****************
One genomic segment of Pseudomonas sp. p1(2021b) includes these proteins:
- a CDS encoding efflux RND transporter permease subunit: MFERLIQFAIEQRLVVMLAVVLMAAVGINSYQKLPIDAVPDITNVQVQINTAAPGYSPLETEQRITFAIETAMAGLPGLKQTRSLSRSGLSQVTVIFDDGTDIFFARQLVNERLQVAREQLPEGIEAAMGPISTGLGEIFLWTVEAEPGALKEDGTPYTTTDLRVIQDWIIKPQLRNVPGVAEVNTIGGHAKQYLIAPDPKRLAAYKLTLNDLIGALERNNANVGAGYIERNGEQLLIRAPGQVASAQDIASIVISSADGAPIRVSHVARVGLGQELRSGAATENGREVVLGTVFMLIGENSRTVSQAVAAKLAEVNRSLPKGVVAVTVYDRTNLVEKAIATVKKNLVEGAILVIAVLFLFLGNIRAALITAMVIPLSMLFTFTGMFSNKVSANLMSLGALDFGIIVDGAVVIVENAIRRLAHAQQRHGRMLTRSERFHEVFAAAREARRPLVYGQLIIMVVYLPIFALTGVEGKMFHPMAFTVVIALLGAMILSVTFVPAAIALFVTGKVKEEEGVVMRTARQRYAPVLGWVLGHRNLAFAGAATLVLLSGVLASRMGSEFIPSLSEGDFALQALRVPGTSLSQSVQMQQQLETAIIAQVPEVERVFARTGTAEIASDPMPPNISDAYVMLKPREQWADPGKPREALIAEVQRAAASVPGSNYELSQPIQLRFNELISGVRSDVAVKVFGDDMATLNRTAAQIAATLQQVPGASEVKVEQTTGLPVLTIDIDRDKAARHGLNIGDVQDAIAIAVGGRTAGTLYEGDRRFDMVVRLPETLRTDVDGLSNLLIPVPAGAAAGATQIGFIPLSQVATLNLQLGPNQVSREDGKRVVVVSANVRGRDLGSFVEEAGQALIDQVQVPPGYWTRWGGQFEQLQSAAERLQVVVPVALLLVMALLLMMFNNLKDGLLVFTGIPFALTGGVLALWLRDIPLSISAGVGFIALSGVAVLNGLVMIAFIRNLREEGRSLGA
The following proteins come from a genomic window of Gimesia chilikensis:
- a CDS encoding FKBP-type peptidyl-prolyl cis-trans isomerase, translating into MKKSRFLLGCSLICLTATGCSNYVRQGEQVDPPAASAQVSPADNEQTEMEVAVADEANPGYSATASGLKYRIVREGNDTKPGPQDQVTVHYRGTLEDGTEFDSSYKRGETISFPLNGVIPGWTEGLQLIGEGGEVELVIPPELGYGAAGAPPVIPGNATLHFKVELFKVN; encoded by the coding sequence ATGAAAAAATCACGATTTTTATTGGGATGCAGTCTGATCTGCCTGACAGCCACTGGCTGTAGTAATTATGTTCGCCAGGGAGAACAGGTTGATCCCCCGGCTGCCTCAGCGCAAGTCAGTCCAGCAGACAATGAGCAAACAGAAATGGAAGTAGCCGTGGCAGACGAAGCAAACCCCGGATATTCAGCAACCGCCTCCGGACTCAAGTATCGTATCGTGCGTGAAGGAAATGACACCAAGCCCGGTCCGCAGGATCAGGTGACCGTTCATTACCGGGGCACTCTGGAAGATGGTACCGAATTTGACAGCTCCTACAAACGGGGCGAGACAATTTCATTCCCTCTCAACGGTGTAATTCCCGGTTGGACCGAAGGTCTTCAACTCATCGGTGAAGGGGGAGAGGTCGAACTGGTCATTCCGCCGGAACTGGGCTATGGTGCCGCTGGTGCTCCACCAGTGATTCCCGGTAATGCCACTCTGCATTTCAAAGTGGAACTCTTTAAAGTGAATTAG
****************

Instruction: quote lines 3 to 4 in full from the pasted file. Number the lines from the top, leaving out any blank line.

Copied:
The following proteins come from a genomic window of Gimesia chilikensis:
- a CDS encoding FKBP-type peptidyl-prolyl cis-trans isomerase, translating into MKKSRFLLGCSLICLTATGCSNYVRQGEQVDPPAASAQVSPADNEQTEMEVAVADEANPGYSATASGLKYRIVREGNDTKPGPQDQVTVHYRGTLEDGTEFDSSYKRGETISFPLNGVIPGWTEGLQLIGEGGEVELVIPPELGYGAAGAPPVIPGNATLHFKVELFKVN; encoded by the coding sequence ATGAAAAAATCACGATTTTTATTGGGATGCAGTCTGATCTGCCTGACAGCCACTGGCTGTAGTAATTATGTTCGCCAGGGAGAACAGGTTGATCCCCCGGCTGCCTCAGCGCAAGTCAGTCCAGCAGACAATGAGCAAACAGAAATGGAAGTAGCCGTGGCAGACGAAGCAAACCCCGGATATTCAGCAACCGCCTCCGGACTCAAGTATCGTATCGTGCGTGAAGGAAATGACACCAAGCCCGGTCCGCAGGATCAGGTGACCGTTCATTACCGGGGCACTCTGGAAGATGGTACCGAATTTGACAGCTCCTACAAACGGGGCGAGACAATTTCATTCCCTCTCAACGGTGTAATTCCCGGTTGGACCGAAGGTCTTCAACTCATCGGTGAAGGGGGAGAGGTCGAACTGGTCATTCCGCCGGAACTGGGCTATGGTGCCGCTGGTGCTCCACCAGTGATTCCCGGTAATGCCACTCTGCATTTCAAAGTGGAACTCTTTAAAGTGAATTAG